Gear pumps are ideal for thicker, high viscosity fluids like automotive oils, plastics, paint, adhesives or soaps.
Lobe pumps use two rotors containing two or three lobes which direct the flow of the fluid being pumped. These rotors are located in their own shaft, and the lobes mesh together as they rotate inside the pump casing. As the rotors turn in the casing, a vacuum is created which draws the fluid into the pump. The fluid is then carried between the spaces between the lobes and the casing to the discharge end.
As the lobes don’t come in contact with each other, external timing gears located in an oil bath outside the casing and mounted on the same two shafts ensures the lobes keep a precise and close clearance as they rotate.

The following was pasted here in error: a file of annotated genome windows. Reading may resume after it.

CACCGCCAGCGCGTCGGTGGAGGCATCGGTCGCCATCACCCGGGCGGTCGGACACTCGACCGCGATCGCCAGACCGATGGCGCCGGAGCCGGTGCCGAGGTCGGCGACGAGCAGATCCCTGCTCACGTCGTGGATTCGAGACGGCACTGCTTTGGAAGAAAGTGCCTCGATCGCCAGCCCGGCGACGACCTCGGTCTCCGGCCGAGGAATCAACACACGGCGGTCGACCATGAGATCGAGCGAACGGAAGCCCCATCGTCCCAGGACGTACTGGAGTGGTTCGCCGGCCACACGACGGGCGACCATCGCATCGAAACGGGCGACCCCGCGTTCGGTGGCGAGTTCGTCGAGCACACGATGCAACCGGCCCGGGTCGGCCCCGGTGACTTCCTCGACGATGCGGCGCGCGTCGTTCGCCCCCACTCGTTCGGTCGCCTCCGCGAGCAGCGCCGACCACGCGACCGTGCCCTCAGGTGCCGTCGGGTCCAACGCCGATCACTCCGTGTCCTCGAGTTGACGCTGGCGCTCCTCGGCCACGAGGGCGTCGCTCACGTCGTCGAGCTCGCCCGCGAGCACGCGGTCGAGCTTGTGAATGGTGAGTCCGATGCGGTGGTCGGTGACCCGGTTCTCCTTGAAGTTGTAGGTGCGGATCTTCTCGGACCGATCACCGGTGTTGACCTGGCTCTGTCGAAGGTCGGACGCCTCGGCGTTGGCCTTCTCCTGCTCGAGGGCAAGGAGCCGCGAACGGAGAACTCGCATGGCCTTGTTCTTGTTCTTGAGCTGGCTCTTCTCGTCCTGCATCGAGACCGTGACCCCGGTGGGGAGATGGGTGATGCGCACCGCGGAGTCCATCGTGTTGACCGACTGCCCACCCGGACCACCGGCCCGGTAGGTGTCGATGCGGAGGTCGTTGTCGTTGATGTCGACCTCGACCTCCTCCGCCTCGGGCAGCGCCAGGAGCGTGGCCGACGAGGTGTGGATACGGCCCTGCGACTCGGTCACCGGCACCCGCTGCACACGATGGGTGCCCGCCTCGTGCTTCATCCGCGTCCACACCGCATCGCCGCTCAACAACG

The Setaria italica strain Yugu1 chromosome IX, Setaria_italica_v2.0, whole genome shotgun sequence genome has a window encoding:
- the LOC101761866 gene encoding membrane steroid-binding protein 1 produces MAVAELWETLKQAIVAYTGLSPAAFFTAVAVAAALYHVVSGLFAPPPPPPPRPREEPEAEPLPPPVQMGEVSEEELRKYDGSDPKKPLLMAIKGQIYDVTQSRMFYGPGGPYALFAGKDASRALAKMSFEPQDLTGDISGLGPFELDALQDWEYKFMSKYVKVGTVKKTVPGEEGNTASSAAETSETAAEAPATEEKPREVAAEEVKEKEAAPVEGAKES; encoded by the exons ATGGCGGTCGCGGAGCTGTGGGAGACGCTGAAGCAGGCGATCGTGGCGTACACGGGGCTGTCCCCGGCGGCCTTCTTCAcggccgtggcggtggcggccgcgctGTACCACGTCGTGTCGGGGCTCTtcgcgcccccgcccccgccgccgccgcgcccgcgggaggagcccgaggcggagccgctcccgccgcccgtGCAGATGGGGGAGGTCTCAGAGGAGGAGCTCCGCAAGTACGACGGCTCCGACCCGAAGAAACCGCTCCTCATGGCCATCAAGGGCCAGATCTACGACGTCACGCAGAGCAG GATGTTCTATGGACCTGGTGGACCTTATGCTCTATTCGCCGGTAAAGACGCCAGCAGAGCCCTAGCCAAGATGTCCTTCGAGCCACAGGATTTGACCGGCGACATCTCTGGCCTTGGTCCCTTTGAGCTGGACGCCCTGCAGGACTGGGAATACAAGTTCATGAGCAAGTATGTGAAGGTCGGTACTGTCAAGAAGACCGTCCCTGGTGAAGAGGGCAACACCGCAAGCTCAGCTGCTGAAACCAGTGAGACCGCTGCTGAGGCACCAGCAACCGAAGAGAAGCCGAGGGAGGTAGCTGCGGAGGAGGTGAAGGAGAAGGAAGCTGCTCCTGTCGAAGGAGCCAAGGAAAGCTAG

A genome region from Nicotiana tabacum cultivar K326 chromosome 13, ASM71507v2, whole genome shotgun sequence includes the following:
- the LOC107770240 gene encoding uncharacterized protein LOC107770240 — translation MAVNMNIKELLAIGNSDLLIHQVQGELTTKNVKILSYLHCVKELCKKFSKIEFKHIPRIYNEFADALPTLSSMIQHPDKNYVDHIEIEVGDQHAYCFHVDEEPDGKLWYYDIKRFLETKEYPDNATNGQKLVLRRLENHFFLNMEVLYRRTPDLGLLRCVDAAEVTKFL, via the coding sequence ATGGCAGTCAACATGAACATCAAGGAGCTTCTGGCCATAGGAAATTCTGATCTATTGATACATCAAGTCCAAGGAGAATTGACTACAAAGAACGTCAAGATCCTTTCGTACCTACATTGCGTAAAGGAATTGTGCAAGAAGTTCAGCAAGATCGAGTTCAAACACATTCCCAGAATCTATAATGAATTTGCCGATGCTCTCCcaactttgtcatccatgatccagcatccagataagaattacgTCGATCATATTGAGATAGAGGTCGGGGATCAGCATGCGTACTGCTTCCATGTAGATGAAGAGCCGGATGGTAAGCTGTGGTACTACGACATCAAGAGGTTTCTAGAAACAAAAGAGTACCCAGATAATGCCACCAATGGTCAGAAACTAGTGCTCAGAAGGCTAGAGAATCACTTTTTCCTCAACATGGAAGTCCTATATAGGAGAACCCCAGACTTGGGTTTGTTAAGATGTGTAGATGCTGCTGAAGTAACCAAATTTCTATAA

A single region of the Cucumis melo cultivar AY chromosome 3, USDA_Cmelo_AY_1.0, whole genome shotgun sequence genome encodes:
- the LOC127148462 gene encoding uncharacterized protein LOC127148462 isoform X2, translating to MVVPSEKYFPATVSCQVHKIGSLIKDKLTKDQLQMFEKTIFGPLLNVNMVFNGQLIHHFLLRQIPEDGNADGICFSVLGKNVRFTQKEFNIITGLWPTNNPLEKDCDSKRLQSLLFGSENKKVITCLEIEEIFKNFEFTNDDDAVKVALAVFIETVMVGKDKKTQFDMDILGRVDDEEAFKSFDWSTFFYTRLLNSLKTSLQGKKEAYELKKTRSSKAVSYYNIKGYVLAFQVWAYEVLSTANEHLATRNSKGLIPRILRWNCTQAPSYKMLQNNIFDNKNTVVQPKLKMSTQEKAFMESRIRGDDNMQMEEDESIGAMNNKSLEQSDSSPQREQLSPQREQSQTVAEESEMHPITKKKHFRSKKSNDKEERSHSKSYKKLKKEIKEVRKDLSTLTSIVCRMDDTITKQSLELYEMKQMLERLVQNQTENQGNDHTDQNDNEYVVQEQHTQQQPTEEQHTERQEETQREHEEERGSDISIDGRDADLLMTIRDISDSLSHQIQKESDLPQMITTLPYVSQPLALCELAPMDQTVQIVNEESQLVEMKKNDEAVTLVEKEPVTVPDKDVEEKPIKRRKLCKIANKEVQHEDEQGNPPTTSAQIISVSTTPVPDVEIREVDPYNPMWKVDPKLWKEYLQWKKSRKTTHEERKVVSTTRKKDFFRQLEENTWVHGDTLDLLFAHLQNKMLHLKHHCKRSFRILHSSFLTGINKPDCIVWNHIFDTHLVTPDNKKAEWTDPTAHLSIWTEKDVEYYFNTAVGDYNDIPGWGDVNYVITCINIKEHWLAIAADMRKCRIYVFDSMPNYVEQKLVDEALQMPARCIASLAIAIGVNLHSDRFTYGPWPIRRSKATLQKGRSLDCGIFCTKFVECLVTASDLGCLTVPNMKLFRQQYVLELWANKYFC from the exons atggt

The pumps are commonly found in food, beverage and biotech applications as they are gentle so they can move fluids containing fragile solids with minimal damage to the solids and are available in sanitary designs. They are also used to handle fermentation products in bio-processing; in industrial applications to process products such as polymers, soaps, paints, and adhesives; and non-sanitary versions can be used in wastewater applications.